What a South African household budget looks like


I recently found an article that categorises you based on your income. According to this, I form part of the middle-class. I decided to investigate what the middle class South African’s household budget looks like. Then to compare my budget over the last 3 months to each item. This will help me identify areas where I am over- and under-spending.

Budget for transport

The biggest expense in the South African middle-class household budget is transport, at 13.6% of their income.  On average, we spend R4 000 per month on fuel (thank you insane fuel prices) and R1 000 on maintenance. Granted, we had to service both our cars in January (R9 000) and we had to overhaul one of the car’s turbo in June (R14 300) which drove up the yearly average significantly. On the flip side, however, the first car is paid off and we bought the second car cash. As a result, we have no monthly premiums.

In total, 7% of our household budget goes to transport. This is below the national average of 13.6%. I thought that the fact that we do not have monthly repayments would put us way below the average. However, we drive long distances for work, which I assume is more than the national average. Also, most middle-class South Africans drive cars on service plans, which reduces the maintenance cost. Ultimately, transport is not a concern for us since the costs are still reasonable. Well, until we have kids and will need to replace one of the cars with something bigger.

For interest’s sake, the rich spend 30.1% of their salary on transport and fuel. Let me put that into perspective for you. The minimum income that classifies you as rich, is R2.36 million. So, the wealthy in South Africa spend R710 000 per year on transport. Let that sink in. This just goes to show that vehicles are the way South Africans show that they are wealthy.

Budget for insurance

Insurance is another big expense for the middle-class. This is a big expense because it finds you. We are bombarded with marketing calls and give into the fear of the unknown. The typical South African spends 12.9% of their salary on insurance.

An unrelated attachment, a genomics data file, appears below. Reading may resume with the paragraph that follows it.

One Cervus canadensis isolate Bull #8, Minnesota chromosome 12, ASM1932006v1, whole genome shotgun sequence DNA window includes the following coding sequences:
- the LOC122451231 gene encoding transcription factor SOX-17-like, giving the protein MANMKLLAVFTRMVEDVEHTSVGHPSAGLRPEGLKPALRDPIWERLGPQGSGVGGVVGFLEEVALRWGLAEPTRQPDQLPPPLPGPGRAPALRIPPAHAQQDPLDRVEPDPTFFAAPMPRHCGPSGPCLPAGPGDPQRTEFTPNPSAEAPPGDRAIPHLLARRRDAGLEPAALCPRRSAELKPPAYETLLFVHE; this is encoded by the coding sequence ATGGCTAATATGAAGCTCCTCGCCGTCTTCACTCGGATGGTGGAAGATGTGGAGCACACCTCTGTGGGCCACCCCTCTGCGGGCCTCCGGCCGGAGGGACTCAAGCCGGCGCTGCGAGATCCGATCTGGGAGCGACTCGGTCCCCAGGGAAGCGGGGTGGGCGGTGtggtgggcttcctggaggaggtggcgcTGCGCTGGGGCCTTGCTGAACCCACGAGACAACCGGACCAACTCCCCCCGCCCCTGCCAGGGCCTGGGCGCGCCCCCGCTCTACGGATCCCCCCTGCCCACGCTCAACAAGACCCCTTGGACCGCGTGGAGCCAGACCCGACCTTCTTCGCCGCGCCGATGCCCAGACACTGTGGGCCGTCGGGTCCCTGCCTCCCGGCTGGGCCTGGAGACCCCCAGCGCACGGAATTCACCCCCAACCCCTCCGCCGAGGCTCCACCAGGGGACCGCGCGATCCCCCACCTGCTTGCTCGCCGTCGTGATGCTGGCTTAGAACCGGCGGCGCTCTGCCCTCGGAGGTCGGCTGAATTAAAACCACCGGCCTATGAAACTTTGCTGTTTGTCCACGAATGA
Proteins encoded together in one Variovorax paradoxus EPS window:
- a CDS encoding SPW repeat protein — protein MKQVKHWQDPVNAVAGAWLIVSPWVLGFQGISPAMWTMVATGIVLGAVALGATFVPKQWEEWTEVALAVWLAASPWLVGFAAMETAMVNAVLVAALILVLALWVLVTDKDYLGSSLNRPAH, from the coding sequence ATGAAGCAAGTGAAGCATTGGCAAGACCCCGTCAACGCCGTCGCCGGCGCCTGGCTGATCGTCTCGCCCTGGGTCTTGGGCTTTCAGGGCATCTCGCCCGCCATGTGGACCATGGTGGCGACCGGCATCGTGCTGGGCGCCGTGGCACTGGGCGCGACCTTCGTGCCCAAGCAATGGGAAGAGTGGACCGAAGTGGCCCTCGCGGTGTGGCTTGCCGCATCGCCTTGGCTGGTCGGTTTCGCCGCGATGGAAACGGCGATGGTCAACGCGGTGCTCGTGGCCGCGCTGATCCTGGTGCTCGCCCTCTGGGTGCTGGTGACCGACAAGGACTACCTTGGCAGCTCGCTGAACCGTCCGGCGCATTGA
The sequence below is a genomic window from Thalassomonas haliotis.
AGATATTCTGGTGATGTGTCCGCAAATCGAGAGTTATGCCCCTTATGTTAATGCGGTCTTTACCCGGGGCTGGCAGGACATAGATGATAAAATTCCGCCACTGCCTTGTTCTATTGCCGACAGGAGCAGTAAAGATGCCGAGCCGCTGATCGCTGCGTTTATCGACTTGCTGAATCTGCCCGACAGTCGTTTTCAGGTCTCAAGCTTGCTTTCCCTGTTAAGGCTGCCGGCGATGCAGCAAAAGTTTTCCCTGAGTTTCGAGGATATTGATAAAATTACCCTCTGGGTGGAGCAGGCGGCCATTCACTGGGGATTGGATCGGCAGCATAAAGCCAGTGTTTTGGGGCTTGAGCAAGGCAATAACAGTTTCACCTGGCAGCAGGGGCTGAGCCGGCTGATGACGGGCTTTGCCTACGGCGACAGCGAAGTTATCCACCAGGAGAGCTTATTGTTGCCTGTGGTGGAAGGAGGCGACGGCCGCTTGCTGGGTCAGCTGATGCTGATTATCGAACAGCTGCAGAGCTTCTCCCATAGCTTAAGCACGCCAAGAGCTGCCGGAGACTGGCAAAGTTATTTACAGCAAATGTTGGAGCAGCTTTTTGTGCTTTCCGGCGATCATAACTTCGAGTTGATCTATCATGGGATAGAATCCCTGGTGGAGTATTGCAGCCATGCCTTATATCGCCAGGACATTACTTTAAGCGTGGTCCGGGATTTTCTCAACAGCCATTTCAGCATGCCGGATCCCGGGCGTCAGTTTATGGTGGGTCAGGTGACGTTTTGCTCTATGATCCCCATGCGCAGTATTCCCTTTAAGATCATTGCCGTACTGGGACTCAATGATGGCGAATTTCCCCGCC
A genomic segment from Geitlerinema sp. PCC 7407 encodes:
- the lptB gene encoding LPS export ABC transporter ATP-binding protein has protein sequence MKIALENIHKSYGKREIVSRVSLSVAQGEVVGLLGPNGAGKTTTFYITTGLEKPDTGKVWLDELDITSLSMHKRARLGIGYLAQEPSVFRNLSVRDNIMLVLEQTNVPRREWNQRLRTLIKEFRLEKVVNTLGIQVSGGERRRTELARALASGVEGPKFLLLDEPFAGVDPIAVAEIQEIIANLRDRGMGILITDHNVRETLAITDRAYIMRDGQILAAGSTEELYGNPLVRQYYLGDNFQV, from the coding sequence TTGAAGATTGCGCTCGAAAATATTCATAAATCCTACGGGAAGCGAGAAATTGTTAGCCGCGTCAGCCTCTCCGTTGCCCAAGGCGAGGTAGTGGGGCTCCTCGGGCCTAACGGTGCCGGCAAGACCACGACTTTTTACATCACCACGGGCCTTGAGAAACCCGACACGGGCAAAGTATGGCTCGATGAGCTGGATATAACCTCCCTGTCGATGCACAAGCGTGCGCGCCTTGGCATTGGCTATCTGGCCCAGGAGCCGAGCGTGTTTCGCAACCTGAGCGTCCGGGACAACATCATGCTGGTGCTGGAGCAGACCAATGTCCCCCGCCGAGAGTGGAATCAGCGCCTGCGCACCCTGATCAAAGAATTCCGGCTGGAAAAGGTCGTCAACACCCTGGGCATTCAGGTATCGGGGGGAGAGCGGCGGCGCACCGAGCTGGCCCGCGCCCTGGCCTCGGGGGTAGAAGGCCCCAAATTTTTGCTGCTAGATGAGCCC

For us, this figure is 3.8% and includes car insurance, life insurance to cover the bonds on our properties, disability insurance, home content insurance and income protection. The monthly car insurance is a bit steep at R1 750. This is because the large engines put them in the performance car section. This is well below the national average and is not one of our main concerns. I’m also in the process of moving to Discovery Insure that will reduce this cost to about 3% of our monthly expenses.

Budget for health and medical

It surprised me how much South Africa is spending on medical aid and medical costs. The typical medical cost for the middle-class South African is 14.7% of their income. This is because of rising medical aid costs and it shows that the middle class is prioritizing their health. 

The average medical aid spend for the South African poor is 0.1%. Translated, that means they have no medical aid and is dependent on a sub-standard public health system. It also explains why the government is planning to implement a state medical aid. How effective this will be, remains to be seen.

For us, medical costs account for 8.6% of our household budget. We only have hospital plans, which are significantly cheaper than medical aid plans that include savings. This allows us to first claim the medical aid costs and secondly the additional medical expenditure back from SARS. This is not possible if you have day-to-day benefits in your medical aid plan.

The regulation for this has changed this year and you will need to have massive additional medical expenses before you will be able to get a tax break. I thought that we would be above the national average here since we regularly have medical expenses and my wife recently went for ankle surgery. However, compared to the national average our medical expenses are low. I assume that this will also increase once we have kids.